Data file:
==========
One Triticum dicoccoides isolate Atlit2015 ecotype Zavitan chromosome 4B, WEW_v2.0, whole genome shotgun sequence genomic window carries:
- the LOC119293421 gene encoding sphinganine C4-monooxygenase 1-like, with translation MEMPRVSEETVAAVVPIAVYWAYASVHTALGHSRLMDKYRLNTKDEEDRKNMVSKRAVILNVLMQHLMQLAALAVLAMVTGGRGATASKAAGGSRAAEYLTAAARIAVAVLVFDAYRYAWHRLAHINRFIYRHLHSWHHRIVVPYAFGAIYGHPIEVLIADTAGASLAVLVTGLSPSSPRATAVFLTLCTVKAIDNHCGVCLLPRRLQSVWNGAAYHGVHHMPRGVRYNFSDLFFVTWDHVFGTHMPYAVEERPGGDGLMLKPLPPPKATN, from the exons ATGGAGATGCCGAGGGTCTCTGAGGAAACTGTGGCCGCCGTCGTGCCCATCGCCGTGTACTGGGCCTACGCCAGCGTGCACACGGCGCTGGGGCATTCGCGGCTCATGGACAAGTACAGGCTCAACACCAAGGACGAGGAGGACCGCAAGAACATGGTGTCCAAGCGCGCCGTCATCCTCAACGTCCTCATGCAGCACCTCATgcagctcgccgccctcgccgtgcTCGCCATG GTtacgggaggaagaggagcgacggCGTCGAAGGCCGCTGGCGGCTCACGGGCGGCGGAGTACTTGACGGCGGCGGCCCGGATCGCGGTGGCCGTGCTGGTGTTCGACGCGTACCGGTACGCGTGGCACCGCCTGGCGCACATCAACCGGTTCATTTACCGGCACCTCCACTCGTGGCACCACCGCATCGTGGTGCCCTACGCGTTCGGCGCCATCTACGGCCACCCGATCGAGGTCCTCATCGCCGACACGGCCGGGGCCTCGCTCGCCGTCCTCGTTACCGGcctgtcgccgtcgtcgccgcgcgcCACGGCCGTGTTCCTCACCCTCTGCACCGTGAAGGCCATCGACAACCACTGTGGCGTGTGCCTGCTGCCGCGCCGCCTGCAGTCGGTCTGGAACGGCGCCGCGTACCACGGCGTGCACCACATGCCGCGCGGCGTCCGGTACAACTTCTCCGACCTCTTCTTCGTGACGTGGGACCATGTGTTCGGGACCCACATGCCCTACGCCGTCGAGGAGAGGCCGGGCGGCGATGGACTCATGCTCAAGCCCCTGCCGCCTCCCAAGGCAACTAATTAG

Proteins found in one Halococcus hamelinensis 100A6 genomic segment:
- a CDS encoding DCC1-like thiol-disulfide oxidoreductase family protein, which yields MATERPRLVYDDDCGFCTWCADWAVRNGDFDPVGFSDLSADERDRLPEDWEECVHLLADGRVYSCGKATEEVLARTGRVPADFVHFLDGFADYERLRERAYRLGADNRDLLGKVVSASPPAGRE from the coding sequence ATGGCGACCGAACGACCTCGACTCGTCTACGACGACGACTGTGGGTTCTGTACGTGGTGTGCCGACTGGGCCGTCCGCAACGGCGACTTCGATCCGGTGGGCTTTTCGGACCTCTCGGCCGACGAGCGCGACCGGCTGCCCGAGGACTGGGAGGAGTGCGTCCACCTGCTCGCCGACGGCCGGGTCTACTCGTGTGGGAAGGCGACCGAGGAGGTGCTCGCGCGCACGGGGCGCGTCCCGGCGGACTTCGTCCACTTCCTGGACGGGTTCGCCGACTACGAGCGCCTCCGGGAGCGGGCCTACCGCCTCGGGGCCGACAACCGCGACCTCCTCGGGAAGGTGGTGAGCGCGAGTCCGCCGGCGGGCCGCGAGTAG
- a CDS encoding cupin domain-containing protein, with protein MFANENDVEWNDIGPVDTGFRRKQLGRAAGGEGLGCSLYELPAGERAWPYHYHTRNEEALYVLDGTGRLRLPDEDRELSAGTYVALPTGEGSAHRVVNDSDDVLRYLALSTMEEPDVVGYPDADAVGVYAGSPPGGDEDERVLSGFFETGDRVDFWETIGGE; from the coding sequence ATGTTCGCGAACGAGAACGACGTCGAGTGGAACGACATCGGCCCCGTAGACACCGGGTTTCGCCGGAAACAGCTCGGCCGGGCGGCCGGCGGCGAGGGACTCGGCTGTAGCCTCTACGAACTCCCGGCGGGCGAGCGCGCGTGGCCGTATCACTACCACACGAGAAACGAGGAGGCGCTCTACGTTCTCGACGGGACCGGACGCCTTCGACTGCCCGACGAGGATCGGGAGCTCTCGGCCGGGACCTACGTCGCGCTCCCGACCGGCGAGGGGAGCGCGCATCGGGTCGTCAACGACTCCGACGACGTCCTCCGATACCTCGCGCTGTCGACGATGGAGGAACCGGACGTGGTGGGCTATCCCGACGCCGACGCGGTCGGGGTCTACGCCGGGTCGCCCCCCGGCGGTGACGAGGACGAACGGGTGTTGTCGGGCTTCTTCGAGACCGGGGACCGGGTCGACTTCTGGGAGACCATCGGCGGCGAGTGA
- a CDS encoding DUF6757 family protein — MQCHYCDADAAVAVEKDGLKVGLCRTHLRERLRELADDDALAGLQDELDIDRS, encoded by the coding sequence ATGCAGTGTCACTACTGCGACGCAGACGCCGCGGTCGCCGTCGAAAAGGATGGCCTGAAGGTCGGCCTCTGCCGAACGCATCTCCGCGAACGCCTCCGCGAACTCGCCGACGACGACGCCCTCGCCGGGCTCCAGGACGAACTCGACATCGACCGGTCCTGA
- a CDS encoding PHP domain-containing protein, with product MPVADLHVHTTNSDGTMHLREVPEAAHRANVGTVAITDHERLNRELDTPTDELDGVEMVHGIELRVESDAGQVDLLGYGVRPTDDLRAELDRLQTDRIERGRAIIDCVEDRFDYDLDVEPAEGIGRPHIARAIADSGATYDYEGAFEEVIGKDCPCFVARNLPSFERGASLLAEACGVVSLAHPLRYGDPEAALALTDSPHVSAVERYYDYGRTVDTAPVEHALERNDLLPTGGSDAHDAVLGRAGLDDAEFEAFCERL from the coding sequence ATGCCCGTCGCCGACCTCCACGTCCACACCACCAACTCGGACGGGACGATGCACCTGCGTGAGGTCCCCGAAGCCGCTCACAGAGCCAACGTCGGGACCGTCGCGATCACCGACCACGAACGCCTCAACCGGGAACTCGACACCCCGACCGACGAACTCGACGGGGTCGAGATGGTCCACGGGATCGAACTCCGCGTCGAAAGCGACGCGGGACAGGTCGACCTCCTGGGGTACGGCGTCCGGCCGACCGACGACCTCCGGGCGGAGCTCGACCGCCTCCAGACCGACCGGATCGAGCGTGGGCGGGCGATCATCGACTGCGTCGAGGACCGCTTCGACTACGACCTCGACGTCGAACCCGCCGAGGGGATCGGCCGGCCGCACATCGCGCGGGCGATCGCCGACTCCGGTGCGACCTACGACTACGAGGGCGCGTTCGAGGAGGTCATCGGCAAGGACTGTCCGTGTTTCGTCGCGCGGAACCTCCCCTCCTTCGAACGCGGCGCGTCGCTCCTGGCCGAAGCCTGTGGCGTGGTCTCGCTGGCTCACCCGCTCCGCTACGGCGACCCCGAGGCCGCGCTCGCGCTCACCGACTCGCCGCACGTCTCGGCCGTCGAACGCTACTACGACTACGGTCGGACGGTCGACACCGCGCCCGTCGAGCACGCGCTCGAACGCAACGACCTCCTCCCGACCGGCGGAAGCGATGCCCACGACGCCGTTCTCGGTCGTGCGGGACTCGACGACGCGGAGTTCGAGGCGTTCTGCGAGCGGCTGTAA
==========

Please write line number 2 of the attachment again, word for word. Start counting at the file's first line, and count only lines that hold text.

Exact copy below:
- the LOC119293421 gene encoding sphinganine C4-monooxygenase 1-like, with translation MEMPRVSEETVAAVVPIAVYWAYASVHTALGHSRLMDKYRLNTKDEEDRKNMVSKRAVILNVLMQHLMQLAALAVLAMVTGGRGATASKAAGGSRAAEYLTAAARIAVAVLVFDAYRYAWHRLAHINRFIYRHLHSWHHRIVVPYAFGAIYGHPIEVLIADTAGASLAVLVTGLSPSSPRATAVFLTLCTVKAIDNHCGVCLLPRRLQSVWNGAAYHGVHHMPRGVRYNFSDLFFVTWDHVFGTHMPYAVEERPGGDGLMLKPLPPPKATN, from the exons ATGGAGATGCCGAGGGTCTCTGAGGAAACTGTGGCCGCCGTCGTGCCCATCGCCGTGTACTGGGCCTACGCCAGCGTGCACACGGCGCTGGGGCATTCGCGGCTCATGGACAAGTACAGGCTCAACACCAAGGACGAGGAGGACCGCAAGAACATGGTGTCCAAGCGCGCCGTCATCCTCAACGTCCTCATGCAGCACCTCATgcagctcgccgccctcgccgtgcTCGCCATG GTtacgggaggaagaggagcgacggCGTCGAAGGCCGCTGGCGGCTCACGGGCGGCGGAGTACTTGACGGCGGCGGCCCGGATCGCGGTGGCCGTGCTGGTGTTCGACGCGTACCGGTACGCGTGGCACCGCCTGGCGCACATCAACCGGTTCATTTACCGGCACCTCCACTCGTGGCACCACCGCATCGTGGTGCCCTACGCGTTCGGCGCCATCTACGGCCACCCGATCGAGGTCCTCATCGCCGACACGGCCGGGGCCTCGCTCGCCGTCCTCGTTACCGGcctgtcgccgtcgtcgccgcgcgcCACGGCCGTGTTCCTCACCCTCTGCACCGTGAAGGCCATCGACAACCACTGTGGCGTGTGCCTGCTGCCGCGCCGCCTGCAGTCGGTCTGGAACGGCGCCGCGTACCACGGCGTGCACCACATGCCGCGCGGCGTCCGGTACAACTTCTCCGACCTCTTCTTCGTGACGTGGGACCATGTGTTCGGGACCCACATGCCCTACGCCGTCGAGGAGAGGCCGGGCGGCGATGGACTCATGCTCAAGCCCCTGCCGCCTCCCAAGGCAACTAATTAG